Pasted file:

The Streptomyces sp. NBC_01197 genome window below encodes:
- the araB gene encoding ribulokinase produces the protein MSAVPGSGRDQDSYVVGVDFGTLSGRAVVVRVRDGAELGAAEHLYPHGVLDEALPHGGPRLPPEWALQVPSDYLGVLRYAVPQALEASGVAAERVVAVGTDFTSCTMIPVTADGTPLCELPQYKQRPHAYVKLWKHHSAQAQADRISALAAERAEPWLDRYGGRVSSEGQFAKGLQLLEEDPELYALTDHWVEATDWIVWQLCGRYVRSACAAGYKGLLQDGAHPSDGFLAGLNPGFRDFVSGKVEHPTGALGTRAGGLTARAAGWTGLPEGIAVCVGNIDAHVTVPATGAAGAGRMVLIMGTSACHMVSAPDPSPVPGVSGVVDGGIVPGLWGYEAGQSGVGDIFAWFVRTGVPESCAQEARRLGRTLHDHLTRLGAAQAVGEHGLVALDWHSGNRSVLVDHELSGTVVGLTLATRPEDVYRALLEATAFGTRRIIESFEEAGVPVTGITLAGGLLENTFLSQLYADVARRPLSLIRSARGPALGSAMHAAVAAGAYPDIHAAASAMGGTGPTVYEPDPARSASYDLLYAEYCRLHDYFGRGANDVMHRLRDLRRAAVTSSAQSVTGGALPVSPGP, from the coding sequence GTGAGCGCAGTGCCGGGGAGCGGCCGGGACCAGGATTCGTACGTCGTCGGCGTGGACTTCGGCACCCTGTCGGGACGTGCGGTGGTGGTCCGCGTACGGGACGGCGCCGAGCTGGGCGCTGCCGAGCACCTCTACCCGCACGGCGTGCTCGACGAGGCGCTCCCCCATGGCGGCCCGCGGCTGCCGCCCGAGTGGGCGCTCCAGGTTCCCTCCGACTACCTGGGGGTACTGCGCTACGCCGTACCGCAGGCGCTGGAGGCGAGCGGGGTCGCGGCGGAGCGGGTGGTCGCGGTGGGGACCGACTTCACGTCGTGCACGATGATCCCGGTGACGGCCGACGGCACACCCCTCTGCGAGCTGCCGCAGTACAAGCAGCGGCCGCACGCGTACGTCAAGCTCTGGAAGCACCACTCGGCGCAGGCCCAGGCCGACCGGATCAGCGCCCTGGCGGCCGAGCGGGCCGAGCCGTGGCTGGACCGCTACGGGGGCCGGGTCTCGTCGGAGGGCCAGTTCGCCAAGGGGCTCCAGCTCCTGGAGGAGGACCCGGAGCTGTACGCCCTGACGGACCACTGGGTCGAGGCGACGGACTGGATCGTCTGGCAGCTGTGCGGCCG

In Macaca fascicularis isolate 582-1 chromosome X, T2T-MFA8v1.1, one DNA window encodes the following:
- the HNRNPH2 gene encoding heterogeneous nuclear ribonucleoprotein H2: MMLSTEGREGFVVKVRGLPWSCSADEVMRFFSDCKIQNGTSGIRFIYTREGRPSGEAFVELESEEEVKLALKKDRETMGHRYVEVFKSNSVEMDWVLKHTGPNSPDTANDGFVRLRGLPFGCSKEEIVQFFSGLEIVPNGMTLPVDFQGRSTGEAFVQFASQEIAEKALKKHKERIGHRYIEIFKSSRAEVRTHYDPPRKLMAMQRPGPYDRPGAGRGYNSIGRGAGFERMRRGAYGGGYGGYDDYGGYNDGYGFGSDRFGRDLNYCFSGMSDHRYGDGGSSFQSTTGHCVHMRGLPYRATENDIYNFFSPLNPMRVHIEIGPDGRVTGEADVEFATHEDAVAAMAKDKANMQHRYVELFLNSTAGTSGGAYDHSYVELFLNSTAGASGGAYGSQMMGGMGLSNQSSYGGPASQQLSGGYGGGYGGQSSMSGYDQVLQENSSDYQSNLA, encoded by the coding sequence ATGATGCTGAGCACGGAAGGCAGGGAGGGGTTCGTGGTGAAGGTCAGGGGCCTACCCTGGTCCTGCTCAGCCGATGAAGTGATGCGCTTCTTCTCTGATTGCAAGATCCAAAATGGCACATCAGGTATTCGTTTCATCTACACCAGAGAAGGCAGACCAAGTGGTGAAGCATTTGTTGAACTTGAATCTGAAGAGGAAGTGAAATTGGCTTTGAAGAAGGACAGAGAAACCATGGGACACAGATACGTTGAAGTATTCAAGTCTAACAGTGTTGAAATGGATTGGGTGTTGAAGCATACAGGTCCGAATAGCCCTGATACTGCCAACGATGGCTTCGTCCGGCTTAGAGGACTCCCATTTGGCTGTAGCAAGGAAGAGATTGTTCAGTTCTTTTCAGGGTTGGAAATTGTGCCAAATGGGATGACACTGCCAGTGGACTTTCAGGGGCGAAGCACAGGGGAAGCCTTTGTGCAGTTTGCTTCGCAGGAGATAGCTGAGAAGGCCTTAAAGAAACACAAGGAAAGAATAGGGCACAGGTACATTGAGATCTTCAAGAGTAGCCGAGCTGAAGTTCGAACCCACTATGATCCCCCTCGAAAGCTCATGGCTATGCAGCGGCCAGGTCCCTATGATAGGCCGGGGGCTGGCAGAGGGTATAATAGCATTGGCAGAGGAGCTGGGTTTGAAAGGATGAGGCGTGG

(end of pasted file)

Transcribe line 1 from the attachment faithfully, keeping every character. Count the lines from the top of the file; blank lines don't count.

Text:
The Streptomyces sp. NBC_01197 genome window below encodes: